The Chamber strives to enrich the North Shore’s overall quality of life by championing workable, long-term solutions that address both current and future infrastructure needs.
Ka Iwa Garden 2015
Our latest infrastructure project, completed in 2015, is the Ka Iwa Garden landscaping project at the entrance of Haleiwa Town where the Chamber’s “Welcome to Haleiwa” sign is. The Chamber raised the funds and provided the coordination for installation of an irrigation system and landscaping. A special mahalo goes to Council Chair Ernie Martin and the City for a grant of $50,000 along with several other donors and volunteers for making this beautification project possible.
Ka Iwa Garden before Landscaped: 2015
Landscaped View with Sign: 2016
Landscaped View toward Waialua
Visitor and Business Services Center 2010
Completed the relocation and restoration of the Chamber’s new building, the historic Haleiwa Mutual Telephone Building, in June of 2010. The building was donated by the Fujiwara family, owners of Pioneer Ace Hardware store, who needed space for an expansion of their store. The $200,000 move and renovation was funded by grants, the brick walkway fundraiser, donations of cash and in-kind, and many hours of volunteer work.
Key Volunteers with Antya Miller at Grand Opening of Chamber Building, June 2010
Florence and George Fujiwara
Anahulu Bridge 2006
Anahulu Bridge, built in 1921 and a key landmark of Haleiwa and the North Shore, underwent a $3.1 million renovation completed in October 2006 due to the Chamber’s advocacy over many years.
Weed Circle 2002
Partnered with the North Shore Outdoor Circle, the State and the City and County and landscaped Weed Circle. This was about a $125,000 (cash and in-kind) project, for which, then, Haleiwa Main Street and the North Shore Outdoor Circle raised the necessary funds and resources. Many people provided pro bono services to make this project possible, which was completed in 2002. The Chamber, the Outdoor Circle and community groups maintained the project for many years until recently the Outdoor Circle took it over exclusively.
Patsy Gibson: Main Motivator
Weed Circle Shower Trees
Dole Plantation/Castle & Cooke Cleanup
The Bypass and Signage 1995
- Negotiated a new bypass design that was safer and brought more people into Haleiwa in 1995.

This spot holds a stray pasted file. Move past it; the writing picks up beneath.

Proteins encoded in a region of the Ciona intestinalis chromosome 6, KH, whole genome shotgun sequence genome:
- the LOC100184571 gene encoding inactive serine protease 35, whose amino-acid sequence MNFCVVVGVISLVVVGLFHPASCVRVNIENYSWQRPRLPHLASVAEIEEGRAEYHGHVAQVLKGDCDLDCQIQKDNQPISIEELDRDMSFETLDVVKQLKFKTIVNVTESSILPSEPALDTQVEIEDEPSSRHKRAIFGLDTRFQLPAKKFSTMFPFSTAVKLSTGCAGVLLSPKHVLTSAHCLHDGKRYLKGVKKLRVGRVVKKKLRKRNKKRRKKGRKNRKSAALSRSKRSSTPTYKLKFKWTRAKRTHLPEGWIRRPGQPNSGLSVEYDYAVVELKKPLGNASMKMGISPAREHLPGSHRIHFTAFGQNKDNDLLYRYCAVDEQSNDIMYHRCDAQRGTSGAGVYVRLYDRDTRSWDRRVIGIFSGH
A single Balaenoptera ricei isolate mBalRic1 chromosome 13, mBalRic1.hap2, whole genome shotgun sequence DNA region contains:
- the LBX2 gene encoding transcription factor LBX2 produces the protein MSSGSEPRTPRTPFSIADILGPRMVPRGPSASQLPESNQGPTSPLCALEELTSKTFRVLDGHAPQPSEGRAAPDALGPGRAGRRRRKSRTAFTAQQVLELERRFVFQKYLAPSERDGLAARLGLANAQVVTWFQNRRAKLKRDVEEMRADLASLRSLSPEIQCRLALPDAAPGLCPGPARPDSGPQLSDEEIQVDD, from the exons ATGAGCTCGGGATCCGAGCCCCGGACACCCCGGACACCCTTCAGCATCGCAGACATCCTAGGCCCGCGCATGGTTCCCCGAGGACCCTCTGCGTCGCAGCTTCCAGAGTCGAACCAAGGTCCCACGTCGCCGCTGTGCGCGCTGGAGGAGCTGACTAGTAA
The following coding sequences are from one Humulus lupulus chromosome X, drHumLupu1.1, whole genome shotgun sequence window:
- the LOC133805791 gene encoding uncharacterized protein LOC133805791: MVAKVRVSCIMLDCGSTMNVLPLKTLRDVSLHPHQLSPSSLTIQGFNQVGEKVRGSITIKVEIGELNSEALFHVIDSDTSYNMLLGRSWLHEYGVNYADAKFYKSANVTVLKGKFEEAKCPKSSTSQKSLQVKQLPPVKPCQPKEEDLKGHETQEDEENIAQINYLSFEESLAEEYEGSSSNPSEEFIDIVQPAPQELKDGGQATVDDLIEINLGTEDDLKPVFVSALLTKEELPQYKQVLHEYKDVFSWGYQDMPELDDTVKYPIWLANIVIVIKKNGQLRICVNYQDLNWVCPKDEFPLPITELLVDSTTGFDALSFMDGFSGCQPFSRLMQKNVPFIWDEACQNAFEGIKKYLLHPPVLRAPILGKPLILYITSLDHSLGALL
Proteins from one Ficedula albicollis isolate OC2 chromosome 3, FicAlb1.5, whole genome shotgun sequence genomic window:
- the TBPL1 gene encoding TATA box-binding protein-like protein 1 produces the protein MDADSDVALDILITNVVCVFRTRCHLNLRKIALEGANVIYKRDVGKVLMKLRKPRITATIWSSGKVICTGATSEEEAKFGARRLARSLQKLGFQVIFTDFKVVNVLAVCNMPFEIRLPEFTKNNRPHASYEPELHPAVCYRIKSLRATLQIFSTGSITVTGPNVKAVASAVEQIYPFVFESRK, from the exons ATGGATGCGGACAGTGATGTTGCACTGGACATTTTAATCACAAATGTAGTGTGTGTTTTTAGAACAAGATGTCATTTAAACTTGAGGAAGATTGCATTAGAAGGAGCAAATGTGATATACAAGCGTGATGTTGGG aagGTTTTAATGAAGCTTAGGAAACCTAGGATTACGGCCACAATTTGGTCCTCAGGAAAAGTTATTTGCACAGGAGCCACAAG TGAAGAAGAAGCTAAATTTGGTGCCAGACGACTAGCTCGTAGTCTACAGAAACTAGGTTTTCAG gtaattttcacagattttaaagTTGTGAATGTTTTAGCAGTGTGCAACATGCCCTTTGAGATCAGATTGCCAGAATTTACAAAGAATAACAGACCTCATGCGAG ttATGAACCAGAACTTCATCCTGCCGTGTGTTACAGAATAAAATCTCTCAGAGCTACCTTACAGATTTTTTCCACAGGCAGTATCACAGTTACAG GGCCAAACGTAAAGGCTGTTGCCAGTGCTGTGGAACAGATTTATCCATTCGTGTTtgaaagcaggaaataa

- Raised money for and installed the three “Haleiwa Town” (surfer) signs on the bypass and the Welcome sign at the beginning of Haleiwa.
Haleiwa Walkways & Parking
Haleiwa Town Puddles No Walkways circa 2007The Haleiwa Main Street/NSCOC has been the leading advocate for the Haleiwa Town Improvement Project since it completed the Haleiwa Town Plan in 1991. Funding efforts began with the City’s Vision Team process around 1995, which eventually resulted in construction plans and a successful bid that was later cancelled in 2005 by a new mayor.
In 2009, the City Council initiated an “Improvement District” for the main part of the town which extends from Twin Bridges to Anahulu Bridge. An Improvement District enables the City to share construction costs 50:50 with landowners along Kamehameha Hwy. (The city pays for all the upfront costs and the landowner repays their portion amortized over 20 years. Kamehameha Schools owns approximately 50% of the property, so all the other remaining owners would only be responsible for 25% of the costs.) R.M. Towill Corp., engineering and planning firm, is in the process of developing a new design plan for the City’s implementation. $2.8 million has been budgeted for this effort.
In 2010, Resolution 09-338, CD1 was adopted by the City Council. However, several challenges have confronted this project from the beginning:
- The City administration follows the urban design standards for Honolulu which often conflict with the Haleiwa Special Design District’s intent and the wishes of the community to retain the historic and rural quality of Haleiwa Town.
- Sidewalks with curbs and gutters are not feasible (or wanted) because Haleiwa Town does not have storm drains or a sewage system. The storm water needs to continue to flow to the ocean, mauka to makai, as it has always done. This means alternative designs to address storm run-off are needed, with awareness for the wetlands behind the town.
- The public’s concern that the town will lose its quaintness, some businesses’s concerns about losing parking, and the affected property owners’ concerns about cost have all been factors in developing consensus about the project.
Over time an overwhelming majority of businesses, property owners and residents have realized that the safety of residents and over two million visitors a year are at risk; the consensus now is that walkways are very much needed.
Laniakea/Chun’s Beach Traffic Solution
Since 2005, the Chamber has been a leading advocate for a long-term solution for the Laniakea/Chun’s traffic bottleneck created by visitors’, turtle viewers’, surfers’, etc. parking on the mauka side of the road. The majority of North Shore community organizations have now voted for the minor road re-alignment (60 feet mauka) alternative. See conceptual plan below. For more information, please see the Laniakea/Chun’s Traffic Timeline and 9-2-15 Minutes of Laniakea Stakeholders Meeting for more information.